What is a purine base in biology?
Purine: One of the two classes of bases in DNA and RNA. The purine bases are guanine (G) and adenine (A). Uric acid, the offending substance in gout, is a purine end-product.
What has a purine base?
The most important biological substituted purines are adenine and guanine, which are the major purine bases found in RNA and DNA. In DNA, guanine and adenine base pair (see Watson-Crick pairing) with cytosine and thymine (see pyrimidines) respectively.
What is purine and pyrimidine base?
Purines and pyrimidines are the nitrogen bases that hold DNA strands together through hydrogen bonds. The purines in DNA are adenine and guanine, the same as in RNA. The pyrimidines in DNA are cytosine and thymine; in RNA, they are cytosine and uracil.
What is the meaning of the purine?
(PYOOR-een) One of two chemical compounds that cells use to make the building blocks of DNA and RNA. Examples of purines are adenine and guanine. Purines are also found in meat and meat products. They are broken down by the body to form uric acid, which is passed in the urine.
What are the nitrogen bases found in RNA?
RNA consists of four nitrogenous bases: adenine, cytosine, uracil, and guanine. Uracil is a pyrimidine that is structurally similar to the thymine, another pyrimidine that is found in DNA.
What are the purine bases in DNA and RNA?
Purines. Adenine and guanine are found in both DNA and RNA. Hypoxanthine and xanthine are not incorporated into the nucleic acids as they are being synthesized but are important intermediates in the synthesis and degradation of the purine nucleotides.
What is purine in chemistry?
Purine, any of a class of organic compounds of the heterocyclic series characterized by a two-ringed structure composed of carbon and nitrogen atoms. The simplest of the purine family is purine itself, a compound with a molecular formula C5H4N4.
What is pyrimidine in biology?
Listen to pronunciation. (py-RIH-mih-deen) One of two chemical compounds that cells use to make the building blocks of DNA and RNA. Examples of pyrimidines are cytosine, thymine, and uracil.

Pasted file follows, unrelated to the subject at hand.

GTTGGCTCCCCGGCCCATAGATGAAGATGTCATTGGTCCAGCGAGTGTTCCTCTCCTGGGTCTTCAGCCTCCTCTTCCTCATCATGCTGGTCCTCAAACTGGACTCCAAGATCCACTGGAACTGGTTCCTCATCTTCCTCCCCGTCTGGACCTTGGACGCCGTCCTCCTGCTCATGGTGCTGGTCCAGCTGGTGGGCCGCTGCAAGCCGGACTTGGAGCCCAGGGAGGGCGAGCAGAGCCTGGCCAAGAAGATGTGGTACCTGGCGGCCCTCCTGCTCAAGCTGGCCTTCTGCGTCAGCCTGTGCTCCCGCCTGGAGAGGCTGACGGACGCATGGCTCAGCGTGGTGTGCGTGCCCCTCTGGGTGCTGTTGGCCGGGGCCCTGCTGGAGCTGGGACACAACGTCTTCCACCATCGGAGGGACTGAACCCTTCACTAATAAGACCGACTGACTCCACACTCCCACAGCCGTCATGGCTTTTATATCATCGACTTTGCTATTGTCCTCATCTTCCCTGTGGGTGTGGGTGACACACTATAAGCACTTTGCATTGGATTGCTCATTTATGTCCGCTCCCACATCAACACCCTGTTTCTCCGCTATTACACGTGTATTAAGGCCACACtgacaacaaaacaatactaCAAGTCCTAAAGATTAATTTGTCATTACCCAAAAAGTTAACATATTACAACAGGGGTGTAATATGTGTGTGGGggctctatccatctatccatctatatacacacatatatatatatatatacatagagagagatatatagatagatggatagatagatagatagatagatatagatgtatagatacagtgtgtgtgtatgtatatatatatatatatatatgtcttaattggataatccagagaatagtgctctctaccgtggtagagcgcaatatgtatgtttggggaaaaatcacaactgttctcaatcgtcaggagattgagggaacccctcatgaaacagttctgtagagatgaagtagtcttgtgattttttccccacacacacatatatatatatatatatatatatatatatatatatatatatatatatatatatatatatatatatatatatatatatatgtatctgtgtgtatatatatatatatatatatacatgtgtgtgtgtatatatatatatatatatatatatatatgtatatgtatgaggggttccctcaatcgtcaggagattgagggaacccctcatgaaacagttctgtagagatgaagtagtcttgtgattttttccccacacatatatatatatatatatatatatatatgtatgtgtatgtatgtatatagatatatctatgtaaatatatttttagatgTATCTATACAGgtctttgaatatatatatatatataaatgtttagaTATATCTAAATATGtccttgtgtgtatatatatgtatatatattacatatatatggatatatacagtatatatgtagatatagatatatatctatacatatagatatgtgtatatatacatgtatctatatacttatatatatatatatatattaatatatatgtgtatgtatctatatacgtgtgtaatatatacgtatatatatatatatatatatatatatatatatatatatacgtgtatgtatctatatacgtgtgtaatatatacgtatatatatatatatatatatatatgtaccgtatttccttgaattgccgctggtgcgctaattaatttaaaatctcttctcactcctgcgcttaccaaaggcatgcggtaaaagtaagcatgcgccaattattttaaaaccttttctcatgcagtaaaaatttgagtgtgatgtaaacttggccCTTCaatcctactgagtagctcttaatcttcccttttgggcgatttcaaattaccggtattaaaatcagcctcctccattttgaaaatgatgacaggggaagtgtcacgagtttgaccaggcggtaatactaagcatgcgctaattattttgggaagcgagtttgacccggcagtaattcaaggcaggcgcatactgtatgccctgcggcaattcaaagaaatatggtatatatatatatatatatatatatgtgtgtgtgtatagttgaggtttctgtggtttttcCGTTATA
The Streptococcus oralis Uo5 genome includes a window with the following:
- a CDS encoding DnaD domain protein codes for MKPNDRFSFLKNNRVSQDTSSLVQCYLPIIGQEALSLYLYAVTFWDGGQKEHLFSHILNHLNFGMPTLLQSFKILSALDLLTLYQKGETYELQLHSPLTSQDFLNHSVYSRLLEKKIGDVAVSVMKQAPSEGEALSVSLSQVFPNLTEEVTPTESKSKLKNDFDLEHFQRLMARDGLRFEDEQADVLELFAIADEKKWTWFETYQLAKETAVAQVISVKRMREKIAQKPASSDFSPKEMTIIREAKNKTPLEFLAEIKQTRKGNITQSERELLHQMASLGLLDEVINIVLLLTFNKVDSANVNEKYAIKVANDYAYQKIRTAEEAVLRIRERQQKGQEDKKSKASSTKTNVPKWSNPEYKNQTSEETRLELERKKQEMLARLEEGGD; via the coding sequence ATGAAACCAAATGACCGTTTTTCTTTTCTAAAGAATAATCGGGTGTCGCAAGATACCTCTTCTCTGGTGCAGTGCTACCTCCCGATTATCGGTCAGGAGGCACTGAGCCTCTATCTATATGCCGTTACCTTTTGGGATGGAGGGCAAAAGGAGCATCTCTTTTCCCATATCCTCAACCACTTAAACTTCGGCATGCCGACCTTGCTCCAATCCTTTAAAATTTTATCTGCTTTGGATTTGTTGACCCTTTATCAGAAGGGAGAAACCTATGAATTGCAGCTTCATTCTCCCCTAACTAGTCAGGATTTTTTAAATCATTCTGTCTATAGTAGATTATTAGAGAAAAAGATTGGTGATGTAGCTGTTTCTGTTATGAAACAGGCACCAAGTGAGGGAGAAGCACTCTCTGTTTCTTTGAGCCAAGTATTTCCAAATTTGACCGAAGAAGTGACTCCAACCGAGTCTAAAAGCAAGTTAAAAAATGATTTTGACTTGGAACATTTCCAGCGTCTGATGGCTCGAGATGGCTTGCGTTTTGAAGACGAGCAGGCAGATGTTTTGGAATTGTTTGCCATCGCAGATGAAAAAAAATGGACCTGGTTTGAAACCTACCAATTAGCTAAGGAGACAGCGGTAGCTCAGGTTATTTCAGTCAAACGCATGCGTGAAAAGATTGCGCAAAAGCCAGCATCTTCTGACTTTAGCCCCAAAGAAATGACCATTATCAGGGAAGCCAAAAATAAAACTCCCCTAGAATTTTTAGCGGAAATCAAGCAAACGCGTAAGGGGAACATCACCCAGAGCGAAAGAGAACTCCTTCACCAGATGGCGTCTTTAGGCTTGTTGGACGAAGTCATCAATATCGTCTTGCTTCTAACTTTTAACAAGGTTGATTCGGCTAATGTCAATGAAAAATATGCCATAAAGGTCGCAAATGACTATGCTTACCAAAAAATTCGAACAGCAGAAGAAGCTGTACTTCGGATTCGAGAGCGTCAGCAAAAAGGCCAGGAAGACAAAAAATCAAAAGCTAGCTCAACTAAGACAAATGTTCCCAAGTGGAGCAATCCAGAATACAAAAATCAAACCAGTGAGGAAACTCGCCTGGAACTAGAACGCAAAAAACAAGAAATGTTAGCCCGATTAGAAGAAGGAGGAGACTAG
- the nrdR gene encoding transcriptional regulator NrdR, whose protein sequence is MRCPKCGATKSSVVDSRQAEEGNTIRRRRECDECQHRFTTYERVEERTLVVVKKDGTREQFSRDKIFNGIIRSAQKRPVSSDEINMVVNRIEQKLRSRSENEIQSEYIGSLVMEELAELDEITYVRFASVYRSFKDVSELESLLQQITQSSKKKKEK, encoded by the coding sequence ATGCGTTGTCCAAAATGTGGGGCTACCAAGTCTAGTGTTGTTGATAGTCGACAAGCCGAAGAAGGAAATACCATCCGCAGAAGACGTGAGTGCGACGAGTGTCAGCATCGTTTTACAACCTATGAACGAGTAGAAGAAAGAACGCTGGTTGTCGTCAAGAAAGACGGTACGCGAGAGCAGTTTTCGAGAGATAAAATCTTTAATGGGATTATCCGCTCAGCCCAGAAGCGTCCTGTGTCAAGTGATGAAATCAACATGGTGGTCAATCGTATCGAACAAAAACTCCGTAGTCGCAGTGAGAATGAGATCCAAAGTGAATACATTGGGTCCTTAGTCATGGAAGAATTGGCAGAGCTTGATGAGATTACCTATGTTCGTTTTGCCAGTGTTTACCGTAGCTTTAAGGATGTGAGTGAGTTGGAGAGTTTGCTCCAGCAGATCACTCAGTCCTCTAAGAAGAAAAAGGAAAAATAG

What is the pyrimidine base?
The pyrimidine bases are thymine (5-methyl-2,4-dioxipyrimidine), cytosine (2-oxo-4-aminopyrimidine), and uracil (2,4-dioxoypyrimidine) (Fig. 6.2). Figure 6.2. Pyrimidine bases. Purine bases include adenine (6-aminopurine) and guanine (2-amino-6-oxypurine) (Fig.
What is purines in the body?
Purines are a natural substance found in the body. They are also found in many foods such as liver, shellfish, and alcohol. They can also be formed in the body when DNA is broken down. When purines are broken down to uric acid in the blood, the body gets rid of it when you urinate or have a bowel movement.
What is the purine base that always pairs up with cytosine?
The pyrimidines are cytosine and thymine. It has a single ring structure, a six-membered ring containing nitrogen. A purine base always pairs with a pyrimidine base (guanine (G) pairs with cytosine (C) and adenine (A) pairs with thymine (T) or uracil (U)).
What is the difference between purines and pyrimidines?
Purines and pyrimidines are classified as the two kinds of nitrogen-containing bases. To differentiate their bases, Pyrimidines have a six-member nitrogen-containing ring while purine consists of five-membered plus six-membered nitrogen-containing rings that are stuck together.
What is the purine base found in RNA?
The two purine bases in DNA and RNA are named adenine and guanine.
What is the difference between a purine from a pyrimidine?
The main difference between purines and pyrimidines is that purines contain a six-membered nitrogen-containing ring fused to an imidazole ring whereas pyrimidines contain only a six-membered nitrogen-containing ring.